Thursday, September 27, 2012

Major Editing: Read As A Reader

I recently received major edits back for my upcoming romance release with Crimson Romance.  Although I have published erotic romance stories before, I have never edited a full length manuscript.  It was an experience.

Give It Time

Usually, my first and best piece of advice for editing is to give your work some time to breathe.  Like a fine wine, you need to let it rest, undisturbed, for a period of time to allow the full flavours to develop.  And to try to ensure that you no longer are 'in love' with every single letter you've written.

Of course, in this instance, I'm assuming that you haven't seen or heard from your manuscript in weeks, even months -- that's the time in takes to hear back from the publisher, to sign the contract, and to wait for the first edits to come to you.

So, step one -- done.

Read As A Reader

My first tip, and the method I used for this edit as well as for unpublished manuscripts, is to read over the entire piece once.

The way I do this is to print out the entire manuscript.  Yes, onto real paper.

Sure, maybe you read faster off of the computer screen and you really hate killing trees, but the point of this part of the process is to experience your book as a reader would.  An old-fashioned, Kindle-free, reader.  Trust me, if you've written your book on computer (which we all do nowadays), having a physical copy in your hand will immediately distance yourself from the writing process, giving you a precious bit of objectivity.  Hint: this will come in very handy during major edits.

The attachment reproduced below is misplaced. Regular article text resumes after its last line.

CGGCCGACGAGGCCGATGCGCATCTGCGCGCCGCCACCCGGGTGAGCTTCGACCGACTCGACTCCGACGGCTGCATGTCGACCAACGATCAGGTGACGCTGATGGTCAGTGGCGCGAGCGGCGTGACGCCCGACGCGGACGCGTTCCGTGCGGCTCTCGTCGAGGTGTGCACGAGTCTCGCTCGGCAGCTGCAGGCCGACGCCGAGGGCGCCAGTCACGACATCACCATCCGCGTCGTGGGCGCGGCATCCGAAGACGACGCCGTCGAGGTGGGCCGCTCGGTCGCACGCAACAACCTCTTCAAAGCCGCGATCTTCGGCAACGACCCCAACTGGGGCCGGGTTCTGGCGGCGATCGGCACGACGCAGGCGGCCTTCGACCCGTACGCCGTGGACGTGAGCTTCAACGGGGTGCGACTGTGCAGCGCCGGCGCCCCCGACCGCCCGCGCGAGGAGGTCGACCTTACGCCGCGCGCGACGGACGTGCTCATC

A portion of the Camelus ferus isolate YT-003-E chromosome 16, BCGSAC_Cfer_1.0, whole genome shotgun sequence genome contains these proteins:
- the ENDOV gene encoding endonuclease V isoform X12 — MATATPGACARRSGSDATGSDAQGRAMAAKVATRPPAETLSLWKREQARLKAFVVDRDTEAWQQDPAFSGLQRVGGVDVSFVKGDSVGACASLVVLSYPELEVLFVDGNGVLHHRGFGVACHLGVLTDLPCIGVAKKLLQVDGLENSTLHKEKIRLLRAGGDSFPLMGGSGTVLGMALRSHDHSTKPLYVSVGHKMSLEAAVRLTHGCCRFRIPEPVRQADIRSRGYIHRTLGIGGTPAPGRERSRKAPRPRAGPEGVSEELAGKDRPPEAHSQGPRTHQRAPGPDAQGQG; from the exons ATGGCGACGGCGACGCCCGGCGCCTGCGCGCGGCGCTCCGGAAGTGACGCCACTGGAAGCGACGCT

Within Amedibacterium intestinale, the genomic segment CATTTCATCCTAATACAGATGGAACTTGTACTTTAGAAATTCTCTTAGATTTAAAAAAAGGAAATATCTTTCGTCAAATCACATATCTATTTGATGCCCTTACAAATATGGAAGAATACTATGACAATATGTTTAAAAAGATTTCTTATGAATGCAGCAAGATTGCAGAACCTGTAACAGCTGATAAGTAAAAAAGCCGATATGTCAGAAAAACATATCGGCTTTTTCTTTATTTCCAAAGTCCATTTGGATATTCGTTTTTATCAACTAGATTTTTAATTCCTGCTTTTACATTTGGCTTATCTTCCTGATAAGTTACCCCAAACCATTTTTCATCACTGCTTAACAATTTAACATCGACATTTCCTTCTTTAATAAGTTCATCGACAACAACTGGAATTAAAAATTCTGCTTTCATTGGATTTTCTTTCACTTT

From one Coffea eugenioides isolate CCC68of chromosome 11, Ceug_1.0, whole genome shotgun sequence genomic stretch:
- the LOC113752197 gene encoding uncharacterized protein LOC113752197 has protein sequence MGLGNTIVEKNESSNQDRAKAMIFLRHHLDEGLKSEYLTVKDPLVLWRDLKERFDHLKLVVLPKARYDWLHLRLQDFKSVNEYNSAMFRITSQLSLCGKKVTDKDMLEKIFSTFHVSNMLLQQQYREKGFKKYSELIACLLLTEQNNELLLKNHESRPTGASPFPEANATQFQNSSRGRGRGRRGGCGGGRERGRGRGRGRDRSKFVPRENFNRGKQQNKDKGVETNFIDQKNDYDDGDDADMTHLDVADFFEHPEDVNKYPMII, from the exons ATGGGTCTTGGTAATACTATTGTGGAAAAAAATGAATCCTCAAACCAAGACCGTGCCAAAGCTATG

Don't Pick Up That Pen!

While you're reading your work, don't make a single mark on those pages.  You are trying to recreate the reading experience, how an eventual purchaser of your book will see it.  And, in another sense, you're trying to see your work through the eyes of the editor.  You've already seen their comments and, chances are, they will be on the pages you have printed as well.

Read the comments.  Keep the tips in mind.  But don't make any changes yet.  Not even correcting the typos.

The point of this exercise is, one, to see your book from different eyes, and also, two, to put into your subconscious what needs to be changed.

Now that you have your editor's feedback, it will be lodged in your brain as you read through your book this time.  You will likely see why they made the comments and suggestions they did.  Or, if you don't quite see their point, you can at least look at your work as objectively as possible and see their argument, as well as formulate your own -- if you need it later.

Now that your work is back at the forefront of your mind, along with the comments from your editor, it is time to go to work.

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